Remember the 2013 massacre of Christians by al-Shabaab Muslim terrorists at the mall in Nairobi, Kenya? That was financed, in large part, by the poaching of elephants in Africa for their ivory.
Frontpage Magazine (h/t Susan K) How is the carnage at an upscale shopping mall in Nairobi linked to a surge in the poaching of wild elephants in Africa?
Elephants are being slaughtered in record numbers in Africa. As reported in The Washington Post last summer, more than 30,000 elephants were killed by poachers last year, the largest number in decades. Over the last five years there has been a huge spike in poaching that threatens the extinction of one of the planet’s most intelligent and iconic species.
Islamic terror group Al-Shabaab finances as much as 40% of its operations this way. The supply of ivory for al-Shabaab and other militant groups is, obviously, dead elephants. As demand for ivory continues to surge in China and other Asian countries, the slaughter is growing industrial in scale and efficiency, fueling a trade worth $7 billion to $10 billion a year.
A 2011 report by the Elephant Action League, whose mission is to fight elephant exploitation and wildlife crime, dubs elephant ivory “the white gold of jihad.”
Sudanese Muslim militiamen and Somali al-Shabaab terrorists are financing their jihad from poaching raids against the endangered wildlife in neighboring countries in Africa.
Africa Review (h/t Susan K) The janjaweed poachers use the profits from massacring the African elephant to continue their massacres against black African Christians in Darfur. The common link is their utter disregard for life and for the rule of law.
Cameroon’s Special Forces have been deployed to foil an imminent raid by Sudanese poachers who for eight weeks earlier this year slaughtered half the population of elephants for their ivory at one of the country’s wildlife reserves.
The poachers have been attempting to take park guards in northern Cameroon by surprise by exploiting greater ground cover that has sprouted in the rainy season, according to international conservation body World Wide Fund for Nature (WWF), which said it had been informed by high ranking officials of the Rapid Intervention Battalion (BIR) on Friday.
“This is the same group of poachers that in early 2012 travelled more than 1,000km on horseback from northern Sudan across the Central African Republic and Chad to kill over 300 elephants in the Bouba N’Djida National Park in northern Cameroon,” WWF said.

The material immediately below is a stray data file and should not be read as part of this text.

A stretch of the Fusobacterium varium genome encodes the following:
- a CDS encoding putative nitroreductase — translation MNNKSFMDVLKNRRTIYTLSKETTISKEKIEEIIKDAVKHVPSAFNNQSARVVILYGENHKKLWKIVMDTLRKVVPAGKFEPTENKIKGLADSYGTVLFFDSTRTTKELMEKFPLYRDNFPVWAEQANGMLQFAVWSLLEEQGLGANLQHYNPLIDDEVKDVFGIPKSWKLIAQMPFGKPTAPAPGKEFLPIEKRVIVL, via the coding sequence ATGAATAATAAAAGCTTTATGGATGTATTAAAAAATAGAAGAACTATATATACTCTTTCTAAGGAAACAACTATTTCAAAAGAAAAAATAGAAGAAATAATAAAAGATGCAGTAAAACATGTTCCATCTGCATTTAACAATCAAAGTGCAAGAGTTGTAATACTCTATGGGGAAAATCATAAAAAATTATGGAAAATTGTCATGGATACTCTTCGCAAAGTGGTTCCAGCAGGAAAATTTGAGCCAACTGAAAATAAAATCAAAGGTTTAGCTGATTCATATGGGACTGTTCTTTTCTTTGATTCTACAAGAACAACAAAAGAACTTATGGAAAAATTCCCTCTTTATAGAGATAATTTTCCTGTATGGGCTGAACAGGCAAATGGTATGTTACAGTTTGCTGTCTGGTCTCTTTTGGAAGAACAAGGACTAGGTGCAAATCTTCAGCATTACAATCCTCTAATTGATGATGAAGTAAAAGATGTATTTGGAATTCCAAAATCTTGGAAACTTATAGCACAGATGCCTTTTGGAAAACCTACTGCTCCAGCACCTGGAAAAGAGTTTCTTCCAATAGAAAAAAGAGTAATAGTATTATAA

The heavily armed and well coordinated poachers, who had told local villagers of their plans to kill as many elephants as possible, claimed they had killed as much as 650 out of some 1,000 that roamed the park.
The elephant population in Cameroon and in central Africa is estimated to have been halved, mainly by poachers, between 1995 and 2007 with the number of elephants killed still on the rise…
A story from the New York Times in September explained that Sudan’s janjaweed, the Arab Muslim supremacists who bear responsibility for the genocide against black Africans in Darfur, are offenders in the illegal ivory trade.
Der Spiegel reports that janjaweed poachers use the proceeds for arms: “The millions of dollars their poaching raid must have brought in will allow them to replenish their weapons stores.” The New York Times also identified al-Shabaab from Somalia as an ivory poaching participant.
al-Shabaab, the militant Islamist group that has pledged allegiance to Al Qaeda, recently began training fighters to infiltrate neighboring Kenya and kill elephants for ivory to raise money.
One former al-Shabaab associate said that the Shabaab were promising to “facilitate the marketing” of ivory and have encouraged villagers along the Kenya-Somalia border to bring them tusks, which are then shipped out through the port of Kismayo, a notorious smuggling hub and the last major town the Shaabab still control.
Sadly, the Islamic tradition of raiding, pillaging, plundering and exploitation of natural resources, including magnificent animals, is alive and well, thanks to the terrrorists’ need for funding and the Chinese insatiable need for ivory trinkets.